Long Lankin is one of my favorite middle school/teen horror books. It's delightfully and earnestly creepy, with a fantastic atmosphere and sense of place. The paranormal elements are well thought-out, and the menace feels like it's going to leap off the page and strangle you, or at least hide under your bed and make scary noises (woooooooo!). So, when I heard that Lindsey Barraclough was writing a companion novel, I expected another tome chock-full of spooky moors and vengeful ghosts and tight plotting.
Instead I got a book that started out with a bang and then petered off into a low, irritating hum that slowly drove me off the edge.
Aphra Rushes' story, which takes place in the Middle Ages, was by far the best part of this book. Raised by two witches in the wild woods of medieval England, Aphra demonstrated uncanny power from an early age. When anti-witch vigilantes murder and burn her mothers, Aphra is consumed with rage and determines to make everyone suffer. She roams the land, eventually staggering, wounded and starving, into the hut of a recluse on the marshes. Lankin has many deformities of the body, which are augmented by his leprosy, but his soul has also been ruined by harsh treatment. Now, he is cruel and rejoices with Aphra in her rage.
They become lovers, and Aphra bears a stillborn child. As she becomes more and more bitter and as the leprosy takes hold in her, she revenges herself on the local manor family. The scion has been raping his maidservants for years and begetting bastards by them (charming fellow!), but Aphra gives him a gift in return: a family curse with a side of leprosy. Even after she is burned at the stake, her consciousness remains. To truly destroy a witch, her ashes must be burned twice, and Aphra tricks the local constable into leaving her be and bringing Lankin's body back through the town lychgate (which plays a very large role in Long Lankin).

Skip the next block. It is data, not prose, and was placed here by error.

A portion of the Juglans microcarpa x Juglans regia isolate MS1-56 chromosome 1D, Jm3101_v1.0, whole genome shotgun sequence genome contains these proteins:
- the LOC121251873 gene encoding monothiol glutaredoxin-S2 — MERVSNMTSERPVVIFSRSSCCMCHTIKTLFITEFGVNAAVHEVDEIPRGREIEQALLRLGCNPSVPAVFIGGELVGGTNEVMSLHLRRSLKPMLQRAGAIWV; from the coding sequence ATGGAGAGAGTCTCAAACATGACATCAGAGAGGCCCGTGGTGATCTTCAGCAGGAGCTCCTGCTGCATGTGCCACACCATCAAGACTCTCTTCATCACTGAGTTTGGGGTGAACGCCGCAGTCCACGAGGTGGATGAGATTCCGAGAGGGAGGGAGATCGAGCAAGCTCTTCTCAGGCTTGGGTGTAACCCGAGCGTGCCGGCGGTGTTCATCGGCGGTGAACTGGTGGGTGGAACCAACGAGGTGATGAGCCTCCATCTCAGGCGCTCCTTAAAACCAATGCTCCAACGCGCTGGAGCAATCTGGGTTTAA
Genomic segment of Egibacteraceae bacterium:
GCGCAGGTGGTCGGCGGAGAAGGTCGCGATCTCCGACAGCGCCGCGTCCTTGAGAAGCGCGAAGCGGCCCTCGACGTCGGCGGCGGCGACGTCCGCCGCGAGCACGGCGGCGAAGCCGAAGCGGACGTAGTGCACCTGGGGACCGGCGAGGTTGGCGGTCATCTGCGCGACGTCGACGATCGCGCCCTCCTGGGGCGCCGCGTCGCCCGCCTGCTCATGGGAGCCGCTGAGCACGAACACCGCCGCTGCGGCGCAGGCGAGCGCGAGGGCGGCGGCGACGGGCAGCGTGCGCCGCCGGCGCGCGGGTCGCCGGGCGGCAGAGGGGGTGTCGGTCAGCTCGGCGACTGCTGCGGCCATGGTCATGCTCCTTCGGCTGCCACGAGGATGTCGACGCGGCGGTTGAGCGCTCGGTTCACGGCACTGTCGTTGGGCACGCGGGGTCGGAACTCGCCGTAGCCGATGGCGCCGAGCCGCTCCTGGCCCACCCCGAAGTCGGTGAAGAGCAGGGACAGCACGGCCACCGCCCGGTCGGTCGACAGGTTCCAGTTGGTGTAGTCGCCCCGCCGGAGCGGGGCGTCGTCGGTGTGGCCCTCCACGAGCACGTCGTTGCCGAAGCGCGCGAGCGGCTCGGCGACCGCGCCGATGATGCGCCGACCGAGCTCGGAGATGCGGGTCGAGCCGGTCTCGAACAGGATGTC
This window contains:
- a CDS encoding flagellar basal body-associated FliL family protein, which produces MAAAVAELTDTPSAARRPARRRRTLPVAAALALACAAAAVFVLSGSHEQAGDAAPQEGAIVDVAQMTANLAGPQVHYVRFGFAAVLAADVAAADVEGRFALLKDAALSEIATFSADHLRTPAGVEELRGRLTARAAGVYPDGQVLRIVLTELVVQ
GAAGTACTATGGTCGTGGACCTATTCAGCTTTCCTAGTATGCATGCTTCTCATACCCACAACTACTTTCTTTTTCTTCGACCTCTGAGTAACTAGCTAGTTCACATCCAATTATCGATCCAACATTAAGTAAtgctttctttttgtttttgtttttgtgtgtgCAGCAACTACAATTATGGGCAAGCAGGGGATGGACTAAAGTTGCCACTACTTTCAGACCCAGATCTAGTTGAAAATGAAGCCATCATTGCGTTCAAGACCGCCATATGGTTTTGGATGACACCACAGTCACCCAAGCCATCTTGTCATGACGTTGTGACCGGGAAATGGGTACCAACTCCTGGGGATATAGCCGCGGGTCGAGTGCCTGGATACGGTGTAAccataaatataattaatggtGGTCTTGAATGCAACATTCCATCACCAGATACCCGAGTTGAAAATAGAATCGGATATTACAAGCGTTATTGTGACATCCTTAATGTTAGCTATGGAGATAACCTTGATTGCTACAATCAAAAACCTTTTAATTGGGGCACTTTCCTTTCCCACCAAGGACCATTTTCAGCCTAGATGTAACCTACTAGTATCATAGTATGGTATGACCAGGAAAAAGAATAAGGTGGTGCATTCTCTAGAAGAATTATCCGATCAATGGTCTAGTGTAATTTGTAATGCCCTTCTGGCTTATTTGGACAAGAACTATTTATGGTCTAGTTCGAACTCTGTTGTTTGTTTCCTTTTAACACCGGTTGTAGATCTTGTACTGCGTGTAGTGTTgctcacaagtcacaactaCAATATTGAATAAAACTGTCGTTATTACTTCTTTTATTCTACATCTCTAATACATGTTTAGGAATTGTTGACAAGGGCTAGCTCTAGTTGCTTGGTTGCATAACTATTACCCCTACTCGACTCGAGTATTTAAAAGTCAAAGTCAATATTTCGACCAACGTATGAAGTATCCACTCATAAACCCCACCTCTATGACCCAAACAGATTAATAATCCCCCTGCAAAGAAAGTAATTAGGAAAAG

Hundreds of years later, the descendents of that lord are almost extinct, except for two girls: Cora and Mimi. After surviving the vengeance of Cain Lankin's spirit four years ago and losing their Aunt Ida, the girls return to Guerdon Hall. Their dad, a dodgy sort, brings along their Auntie Kath, his current girlfriend. Somehow, no one seems to think this is a bad idea except for the girls. If I were their father, and a few years ago had sent my daughters to a family estate for the summer that ended up with a family member dying, I certainly wouldn't go back there. Besides, dear Dad pulls this weird avoidance/macho power play and basically abandons Kath and the girls inside a mouldering old mansion while he gallivants around London. What a git.
Cora worries about Mimi, who becomes withdrawn and taciturn, and she fears seeing the villagers again--specifically Roger and Pete, two brothers who lived through that harrowing summer of Long Lankin. I'm not quite sure why, as I am unsure of why many things happen or do not happen in this book.
You can guess the plot: Aphra Rushes comes back, possesses someone, and tries to kill the last of the Guerdons. Unfortunately, the story does not retain the menace and fasciation that Barraclough creates in the first chapters detailing Aphra's origins. Nor does The Mark of Cain have that special sense of place that is like a living blanket of dread, seeping through your skin and right into your bones, as its predecessor did. The book just is, but it doesn't really do anything. There is a lot of Cora slogging back and forth across snowy fields, and I confess that as I neared the 3/4 point, I wished for a snowy field to slog through instead of the increasingly dull prose.
Readers would have been better served by Aphra's story as a standalone short, and leaving Long Lankin be. That story was nigh-on perfect Gothic horror, whereas its "companion" (which is really a sequel; let's not beat around the bush) is a maudlin and exhausting retread of the vengeful ghost story.
I highly recommend Long Lankin for shivery delights; skip The Mark of Cain and read a nice Lord Peter mystery as a warming chaser.